Principal investigator: Dr Nick PETROVSKY (Department of Public and International Affairs)
In the private sector, high job satisfaction in employees can bring many benefits to the company. Satisfied employees are less likely to leave and achieve higher productivity at work. In retail, catering and service sectors, happy employees can help promote the brand and deliver a pleasant experience to customers, which in turn enhances customer satisfaction. This “satisfaction mirror” is the result of better employee performance (indirect satisfaction mirror) and emotional contagion between employees and customers (direct satisfaction mirror). Private sector studies have found broad support for the “satisfaction mirror” hypothesis. However, there is still no direct, individual-level evidence of the existence of a “satisfaction mirror” in the public sector.
To assess whether the “satisfaction mirror” hypothesis also applies in the public sector, Dr Nick PETROVSKY, Associate Professor of CityU’s Department of Public and International Affairs recently published a research article entitled “Job Satisfaction and Citizen Satisfaction with Street-level Bureaucrats: Is there a Satisfaction Mirror?” with Ge XIN and Jinhai YU in the Journal of Public Administration Research and Theory. They conducted an original survey of village officials in small, rural Chinese villages, and local citizens interacting with them. Survey data for job satisfaction of 96 village officials and satisfaction of 949 citizens with these village officials’ work in 2019 were collected to test the connection between job satisfaction and individual citizens’ satisfaction with these village officials’ work, supporting the “satisfaction mirror” hypothesis.
Village officials represent a significant group of street-level bureaucrats in China. They are charged with delivering nearly all types of public services to citizens; these include social welfare provision, road maintenance, farmland management, and local fees collection. Village officials represent what governments look like in the eyes of most citizens in the village. A survey was conducted to measure the job satisfaction of village officials. A second survey of citizens captured their satisfaction level with the village officials whose job satisfaction had been measured. To test the indirect version of the “satisfaction mirror” hypothesis, the citizen survey also included six questions about the work of village officials, such as clarity of explanation, experience, politeness, interest, responsiveness, and fairness.
To carefully isolate partial correlations consistent with the satisfaction mirror while controlling for other factors, the research team estimates a structural equation model (SEM). A set of demographic variables including age, gender, education, income, family size, and years of residence, was applied as control for both village officials and citizens. An expectation gap is included to measure the differences between the expected and perceived job performance of village officials reported by citizens. The results of the SEM estimation reveal that both overall job satisfaction and job performance show positive and statistically significant effects on citizen satisfaction, supporting the combined effect model of the “satisfaction mirror” hypothesis. Furthermore, when job satisfaction is measured with two factor scores (Factor 1 represents resources and human relational support, while Factor 2 represents opportunities for growth and discretion in decision making), it is observed that external job satisfaction and internal job satisfaction are equally important in driving the “satisfaction mirror” effects.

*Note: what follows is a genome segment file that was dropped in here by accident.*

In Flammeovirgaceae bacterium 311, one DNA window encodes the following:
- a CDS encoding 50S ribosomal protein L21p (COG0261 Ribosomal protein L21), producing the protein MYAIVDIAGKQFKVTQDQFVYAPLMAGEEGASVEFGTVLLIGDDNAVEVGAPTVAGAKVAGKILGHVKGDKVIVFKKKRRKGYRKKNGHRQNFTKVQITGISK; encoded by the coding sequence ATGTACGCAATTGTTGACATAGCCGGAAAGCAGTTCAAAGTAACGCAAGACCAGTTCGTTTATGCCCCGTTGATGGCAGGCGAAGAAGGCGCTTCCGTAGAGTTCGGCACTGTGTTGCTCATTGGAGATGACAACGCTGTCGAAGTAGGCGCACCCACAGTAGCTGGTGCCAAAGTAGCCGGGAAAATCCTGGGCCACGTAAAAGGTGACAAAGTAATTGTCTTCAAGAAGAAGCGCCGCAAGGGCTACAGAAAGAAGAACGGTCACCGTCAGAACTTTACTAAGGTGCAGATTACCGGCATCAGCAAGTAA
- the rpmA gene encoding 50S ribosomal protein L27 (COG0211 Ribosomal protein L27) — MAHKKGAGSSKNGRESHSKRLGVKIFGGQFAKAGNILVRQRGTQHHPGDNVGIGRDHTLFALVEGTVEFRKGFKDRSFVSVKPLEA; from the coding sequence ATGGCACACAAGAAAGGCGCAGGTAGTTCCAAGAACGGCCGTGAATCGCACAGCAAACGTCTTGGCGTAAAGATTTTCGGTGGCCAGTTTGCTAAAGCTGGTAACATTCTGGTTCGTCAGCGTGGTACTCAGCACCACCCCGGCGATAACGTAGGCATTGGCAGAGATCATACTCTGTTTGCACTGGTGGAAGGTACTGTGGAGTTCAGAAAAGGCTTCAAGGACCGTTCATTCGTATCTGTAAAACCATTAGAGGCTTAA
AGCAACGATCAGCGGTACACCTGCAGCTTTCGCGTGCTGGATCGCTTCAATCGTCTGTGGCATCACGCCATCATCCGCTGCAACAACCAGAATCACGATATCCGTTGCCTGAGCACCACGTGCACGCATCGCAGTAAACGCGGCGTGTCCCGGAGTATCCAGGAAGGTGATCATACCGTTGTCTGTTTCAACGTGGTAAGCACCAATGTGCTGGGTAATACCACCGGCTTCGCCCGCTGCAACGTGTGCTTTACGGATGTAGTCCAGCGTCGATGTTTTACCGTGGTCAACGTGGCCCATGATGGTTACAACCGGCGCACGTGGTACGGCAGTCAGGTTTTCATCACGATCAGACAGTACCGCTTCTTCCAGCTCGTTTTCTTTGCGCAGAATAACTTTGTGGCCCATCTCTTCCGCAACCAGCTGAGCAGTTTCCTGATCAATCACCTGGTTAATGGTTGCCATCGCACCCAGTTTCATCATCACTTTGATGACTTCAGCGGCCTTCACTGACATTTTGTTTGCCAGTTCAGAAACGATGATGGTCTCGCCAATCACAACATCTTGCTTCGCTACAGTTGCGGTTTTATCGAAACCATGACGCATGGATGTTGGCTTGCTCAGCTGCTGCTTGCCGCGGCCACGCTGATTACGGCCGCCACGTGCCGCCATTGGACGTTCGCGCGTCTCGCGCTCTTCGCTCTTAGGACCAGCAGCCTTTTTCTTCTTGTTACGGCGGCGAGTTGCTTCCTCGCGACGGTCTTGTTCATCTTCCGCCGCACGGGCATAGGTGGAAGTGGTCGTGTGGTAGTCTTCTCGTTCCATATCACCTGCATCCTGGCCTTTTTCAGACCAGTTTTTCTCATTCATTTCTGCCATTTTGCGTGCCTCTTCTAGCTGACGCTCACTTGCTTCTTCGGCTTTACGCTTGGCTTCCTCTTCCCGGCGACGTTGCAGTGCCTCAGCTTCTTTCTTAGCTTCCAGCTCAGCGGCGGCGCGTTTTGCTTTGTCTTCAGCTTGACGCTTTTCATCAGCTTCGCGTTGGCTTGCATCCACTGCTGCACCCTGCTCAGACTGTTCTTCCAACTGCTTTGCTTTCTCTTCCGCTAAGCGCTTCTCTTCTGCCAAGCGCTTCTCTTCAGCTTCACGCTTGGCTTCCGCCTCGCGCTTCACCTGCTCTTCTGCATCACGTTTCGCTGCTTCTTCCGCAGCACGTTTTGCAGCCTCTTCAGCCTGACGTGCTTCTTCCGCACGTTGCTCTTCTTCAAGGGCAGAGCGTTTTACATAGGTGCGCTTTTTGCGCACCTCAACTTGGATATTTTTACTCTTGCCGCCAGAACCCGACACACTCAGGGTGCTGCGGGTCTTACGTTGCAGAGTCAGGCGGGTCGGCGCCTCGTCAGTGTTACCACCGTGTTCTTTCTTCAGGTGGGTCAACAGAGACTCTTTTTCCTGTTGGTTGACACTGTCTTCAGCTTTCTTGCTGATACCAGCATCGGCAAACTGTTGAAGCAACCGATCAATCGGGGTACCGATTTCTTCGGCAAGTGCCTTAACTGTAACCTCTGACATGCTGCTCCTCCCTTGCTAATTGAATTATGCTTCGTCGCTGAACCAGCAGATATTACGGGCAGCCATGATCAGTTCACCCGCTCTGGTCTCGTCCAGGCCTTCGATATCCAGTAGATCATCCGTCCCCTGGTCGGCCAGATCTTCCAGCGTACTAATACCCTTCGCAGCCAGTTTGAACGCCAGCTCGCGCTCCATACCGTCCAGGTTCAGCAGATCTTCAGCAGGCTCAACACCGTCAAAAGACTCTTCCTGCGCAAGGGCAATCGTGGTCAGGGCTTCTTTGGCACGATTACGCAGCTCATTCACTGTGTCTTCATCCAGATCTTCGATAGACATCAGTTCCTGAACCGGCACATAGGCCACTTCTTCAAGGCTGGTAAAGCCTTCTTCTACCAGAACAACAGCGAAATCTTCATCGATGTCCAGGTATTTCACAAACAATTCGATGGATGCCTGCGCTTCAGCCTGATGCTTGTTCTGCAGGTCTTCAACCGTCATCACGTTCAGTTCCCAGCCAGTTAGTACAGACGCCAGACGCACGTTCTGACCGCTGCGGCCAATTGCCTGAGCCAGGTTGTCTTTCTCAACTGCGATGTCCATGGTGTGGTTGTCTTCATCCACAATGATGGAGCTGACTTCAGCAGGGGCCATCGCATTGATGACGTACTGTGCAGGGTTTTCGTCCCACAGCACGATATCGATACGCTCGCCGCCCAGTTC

Next, causal mediation analysis was conducted as an alternative to the SEM estimation. It includes a sensitivity test to show how the estimated effects vary by alternative assumptions. A list experiment was then conducted to assess potential social desirability bias. The survey data suggests that there is consistent empirical support for both the direct and indirect versions of the “satisfaction mirror” hypothesis in the public sector, despite the consideration of potential social desirability bias in the citizen satisfaction measure. The findings have rich implications for theory and practice. The present study suggests a fruitful approach to bridge job satisfaction and citizen satisfaction, bringing insights from organisational behaviour research into the study of citizen-state relations.
The research project led by Dr Petrovsky is the first study to provide individual-level evidence of a “satisfaction mirror” in the public sector. Future research is recommended to undertake a comprehensive, integrated test of the antecedents of job satisfaction and downstream consequences of citizen satisfaction. For instance, scholars can focus their research on how the quality of human resource management influences employee job satisfaction and thus citizen satisfaction. Future research may also explore how citizen satisfaction in turn affects the job satisfaction and performance of street-level bureaucrats. As satisfied village officials “make” satisfied citizens, it implies that more resources ought to be allocated to increase the psychological wellbeing of these street-level local officials. The research design can be extended to contexts with variation in external determinants of street-level bureaucrat satisfaction, such as job autonomy and goal complexity.
Achievements and publication
Petrovsky, N, Xin, G & Yu, J 2022, ‘Job Satisfaction and Citizen Satisfaction with Street-level Bureaucrats: Is There a Satisfaction Mirror?’, Journal of Public Administration Research and Theory. https://doi.org/10.1093/jopart/muac022 (open access)